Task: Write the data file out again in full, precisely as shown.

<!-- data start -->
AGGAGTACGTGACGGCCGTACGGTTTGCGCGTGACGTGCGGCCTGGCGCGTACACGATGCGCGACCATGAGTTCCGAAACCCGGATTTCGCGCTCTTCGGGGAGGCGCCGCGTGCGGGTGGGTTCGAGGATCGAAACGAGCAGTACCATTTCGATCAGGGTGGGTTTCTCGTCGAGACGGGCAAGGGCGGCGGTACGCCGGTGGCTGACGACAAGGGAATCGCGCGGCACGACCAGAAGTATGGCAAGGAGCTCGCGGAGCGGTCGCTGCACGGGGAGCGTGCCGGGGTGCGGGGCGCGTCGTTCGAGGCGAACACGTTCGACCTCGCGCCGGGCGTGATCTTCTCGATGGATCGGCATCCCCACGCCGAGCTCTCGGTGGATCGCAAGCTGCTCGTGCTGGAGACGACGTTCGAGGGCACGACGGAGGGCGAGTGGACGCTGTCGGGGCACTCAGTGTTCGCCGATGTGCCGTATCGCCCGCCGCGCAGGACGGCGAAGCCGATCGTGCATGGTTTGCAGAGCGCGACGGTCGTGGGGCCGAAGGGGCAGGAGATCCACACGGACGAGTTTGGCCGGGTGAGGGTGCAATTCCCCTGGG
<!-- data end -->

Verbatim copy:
AGGAGTACGTGACGGCCGTACGGTTTGCGCGTGACGTGCGGCCTGGCGCGTACACGATGCGCGACCATGAGTTCCGAAACCCGGATTTCGCGCTCTTCGGGGAGGCGCCGCGTGCGGGTGGGTTCGAGGATCGAAACGAGCAGTACCATTTCGATCAGGGTGGGTTTCTCGTCGAGACGGGCAAGGGCGGCGGTACGCCGGTGGCTGACGACAAGGGAATCGCGCGGCACGACCAGAAGTATGGCAAGGAGCTCGCGGAGCGGTCGCTGCACGGGGAGCGTGCCGGGGTGCGGGGCGCGTCGTTCGAGGCGAACACGTTCGACCTCGCGCCGGGCGTGATCTTCTCGATGGATCGGCATCCCCACGCCGAGCTCTCGGTGGATCGCAAGCTGCTCGTGCTGGAGACGACGTTCGAGGGCACGACGGAGGGCGAGTGGACGCTGTCGGGGCACTCAGTGTTCGCCGATGTGCCGTATCGCCCGCCGCGCAGGACGGCGAAGCCGATCGTGCATGGTTTGCAGAGCGCGACGGTCGTGGGGCCGAAGGGGCAGGAGATCCACACGGACGAGTTTGGCCGGGTGAGGGTGCAATTCCCCTGGG